Externship with the New Kent Commonwealth’s Attorney

jackbrockJack Brock is originally from Greenville, North Carolina. He earned a B.A. from the University of North Carolina at Chapel Hill with majors in Chemistry and Political Science. As a 3L, Jack worked at the New Kent Commonwealth’s Attorney’s office as an extern.

Law students who wish to try cases during their 3L year should definitely extern at a Commonwealth’s Attorney’s office. Obtaining an externship at a Commonwealth’s Attorney’s office provides much more than courtroom experience. Other practical skills and experiences that are gained at the Commonwealth’s Attorney’s office are 1) negotiating with defense counsel, 2) case preparation, 3) interviewing witnesses, and 4) drafting and filing legal documents.  This can be a fast paced job at times, and students can expect to receive a great deal of responsibility.

My own experience at New Kent was fantastic. My mentor split the docket into two; I was completely responsible for half of the criminal docket. I prepared my cases with little supervision, negotiated with defense attorneys, and made plea agreements. I tried around five or six cases in General District Court. During these trials, I made and successfully challenged objections.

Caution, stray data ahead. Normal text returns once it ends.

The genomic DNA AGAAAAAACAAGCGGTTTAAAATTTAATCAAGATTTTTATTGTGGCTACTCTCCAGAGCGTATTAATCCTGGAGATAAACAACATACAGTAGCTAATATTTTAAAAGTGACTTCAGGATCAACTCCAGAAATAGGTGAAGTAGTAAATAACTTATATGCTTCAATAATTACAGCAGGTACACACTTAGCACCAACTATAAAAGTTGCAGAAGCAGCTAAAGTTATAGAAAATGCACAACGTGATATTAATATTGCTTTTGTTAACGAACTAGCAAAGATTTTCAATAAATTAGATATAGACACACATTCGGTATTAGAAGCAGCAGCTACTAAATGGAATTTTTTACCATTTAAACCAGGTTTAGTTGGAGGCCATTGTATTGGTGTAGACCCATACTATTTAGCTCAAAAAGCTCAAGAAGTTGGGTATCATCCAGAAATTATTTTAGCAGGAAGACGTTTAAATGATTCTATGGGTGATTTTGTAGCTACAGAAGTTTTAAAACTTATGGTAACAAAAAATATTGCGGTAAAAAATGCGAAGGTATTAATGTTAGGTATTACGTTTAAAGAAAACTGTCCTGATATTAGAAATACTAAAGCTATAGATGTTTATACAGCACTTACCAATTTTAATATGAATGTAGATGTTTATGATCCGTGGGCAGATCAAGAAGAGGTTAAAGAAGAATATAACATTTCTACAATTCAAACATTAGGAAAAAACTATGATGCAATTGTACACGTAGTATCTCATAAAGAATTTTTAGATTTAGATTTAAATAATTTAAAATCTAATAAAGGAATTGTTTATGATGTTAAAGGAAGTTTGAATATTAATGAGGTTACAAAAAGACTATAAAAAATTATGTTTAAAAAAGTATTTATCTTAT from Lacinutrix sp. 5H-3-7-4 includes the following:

An important part of this externship was learning how to think under pressure. There were times where the judge glared at me, or where my mentor stated that I could have performed better; however, I learned not to let this criticism affect me. When you are in court, it is essential to keep calm even if you made a glaring error, or if your witness freely admits a fact that is damaging to his/her credibility (and thus damaging to your case). For example, during cross examination, my witness stated that she had short term memory loss. I was appalled, and as I looked around the room, the other attorneys were laughing at me. How embarrassing, right? Wrong. I had a job to do, and I called a police officer who corroborated my witness’s testimony. We obtained a conviction.  Learning how to think quickly under pressure is one of the many reasons that this experience was valuable to me and will also be valuable to any other law student considering a career in litigation.